Multivitamin-mineral supplement may cut heart disease risk, but only for women: ODS study

By Stephen Daniells contact

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Multivitamin-mineral supplement may cut heart disease risk, but only for women: ODS study

Related tags: Dietary supplements, Dietary supplement

A daily multivitamin and mineral supplement may reduce the risk of heart disease by over 35% for women, but no such benefits were seen for men, says a new study from the Office of Dietary Supplements at the US National Institutes of Health.

Analysis of data from the third National Health and Nutrition Examination Survey (NHANES III) only showed the benefits for multivitamin/minerals (MVM) supplements when women took them for more than three years, according to findings published in the Journal of Nutrition.

The lack of an effect in men is consistent with other studies, including the Physician’s Health Study II​, wrote the authors, led by Dr Regan Bailey from the ODS. PHS II is the only large-scale (with 14,641 male US physicians), randomized, double-blind, placebo-controlled trial investigating the long-term effects of a common multivitamin in the prevention of chronic disease.

(While no effects were found for CVD risk, an 8% reduction in cancer was reported by the PHS II researchers​.)

Filling nutrient gaps and maybe more

Commenting on the study’s findings, Jim Griffiths, PhD, VP of scientific & international affairs for the Council for Responsible Nutrition, told NutraIngredients-USA: “Although multivitamin-multimineral supplements are taken primarily to fill nutrition gaps, it is not uncommon for researchers to examine the affect that supplement use may or may not have on chronic disease end-points.

“In this case, researchers at the NIH Office of Dietary Supplements (ODS), National Cancer Institute (NCI) and the National Center for Health Statistics report that they did see an association between these common daily dietary supplement products that were used for greater than 3 years and reduced cardio vascular disease (CVD) mortality risk for women when appropriately controlled. 

“The researchers further conclude that the findings suggest that longer term use of these multivitamin-multimineral products may have a protective relation, at least in US women with a lack of history of CVD.”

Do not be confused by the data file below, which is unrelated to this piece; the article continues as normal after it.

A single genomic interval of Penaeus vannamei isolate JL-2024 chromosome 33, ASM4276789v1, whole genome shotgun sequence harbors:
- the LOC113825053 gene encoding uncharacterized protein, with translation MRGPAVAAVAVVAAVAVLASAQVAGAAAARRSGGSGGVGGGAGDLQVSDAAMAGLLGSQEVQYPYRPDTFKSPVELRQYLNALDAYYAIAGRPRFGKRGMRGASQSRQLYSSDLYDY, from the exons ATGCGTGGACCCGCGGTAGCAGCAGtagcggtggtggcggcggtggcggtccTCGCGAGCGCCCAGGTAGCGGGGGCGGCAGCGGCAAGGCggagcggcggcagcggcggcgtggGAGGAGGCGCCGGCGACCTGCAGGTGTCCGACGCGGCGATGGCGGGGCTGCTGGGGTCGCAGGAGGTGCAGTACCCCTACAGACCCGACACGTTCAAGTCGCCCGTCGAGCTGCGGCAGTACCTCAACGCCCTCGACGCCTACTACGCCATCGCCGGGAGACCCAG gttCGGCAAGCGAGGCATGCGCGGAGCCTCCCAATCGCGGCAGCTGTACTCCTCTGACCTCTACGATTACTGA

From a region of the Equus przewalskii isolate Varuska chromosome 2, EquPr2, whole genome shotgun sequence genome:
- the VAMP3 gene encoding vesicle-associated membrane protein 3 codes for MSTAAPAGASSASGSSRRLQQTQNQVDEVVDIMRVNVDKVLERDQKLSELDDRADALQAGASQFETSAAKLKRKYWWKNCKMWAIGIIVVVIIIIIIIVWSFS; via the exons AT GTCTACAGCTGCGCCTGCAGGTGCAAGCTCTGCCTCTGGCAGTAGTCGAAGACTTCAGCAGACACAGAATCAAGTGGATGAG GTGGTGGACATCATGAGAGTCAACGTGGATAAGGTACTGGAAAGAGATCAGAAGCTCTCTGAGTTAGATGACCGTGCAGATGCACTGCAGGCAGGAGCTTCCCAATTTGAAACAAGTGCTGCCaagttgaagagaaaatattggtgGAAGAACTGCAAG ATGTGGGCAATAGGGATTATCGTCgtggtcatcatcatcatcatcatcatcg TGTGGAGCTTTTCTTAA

Study details

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Dr Regan and her co-workers analyzed data from 8,678 people aged forty and over. Data showed that, over an average follow-up period of 18 years, there was no overall association between users and non-user of the multivitamin and mineral supplements.

However, when they focused the data on length of supplementation, the risk of cardiovascular disease was reduced by 35% in people who used MVM for over three years, compared with non-users, with this association being driven by women.

Indeed, the cardiovascular risk reduction was greater than 35% for women in all of the different statistical models used by the researchers.

It was not all doom and gloom for the men, however, with a reduction in CVD risk observed for male multivitamin users who took the products for between one and three years. “[B]ecause of the smaller sample sizes and number of deaths (n = 5) in this group, this result should be interpreted cautiously,”​ said Dr Regan and her co-authors.

A distinction was also observed between multivitamin-mineral (MVMs) products and multivitamins (MVs).

“The main difference between MVMs and MVs is the presence of minerals,” ​explained the researchers. “A typical MVM has minerals, including calcium (generally about 150 mg only), magnesium, zinc, phosphorus, manganese, and copper, and, depending on the formulation type, may or may not contain iron, selenium, iodine, chromium, or molybdenum.

“It is not possible to separately estimate the effect of any individual nutrient, nutrient combinations, or specific amounts of nutrients in this analysis. However, we can speculate that minerals or certain vitamins not always found in MV formulations (e.g., vitamin D) may help explain the differential effect of MVM products on CVD mortality.

“For example, meta-analyses have found magnesium intake to be inversely associated with risk of strokes and reduced risk of ischemic heart disease and its mortality. Another meta-analysis demonstrated a nonsignificant protective association of vitamin D with CVD mortality.

“We hope this work serves to highlight the importance of defining the type and constituents of dietary supplements used in future research.”

Source: Journal of Nutrition
Published online ahead of print, doi:10.3945/jn.114.204743
“Multivitamin-Mineral Use Is Associated with Reduced Risk of Cardiovascular Disease Mortality among Women in the United States”
Authors: R.L. Bailey, T.H. Fakhouri, Y. Park, et al. 

Related topics: Research

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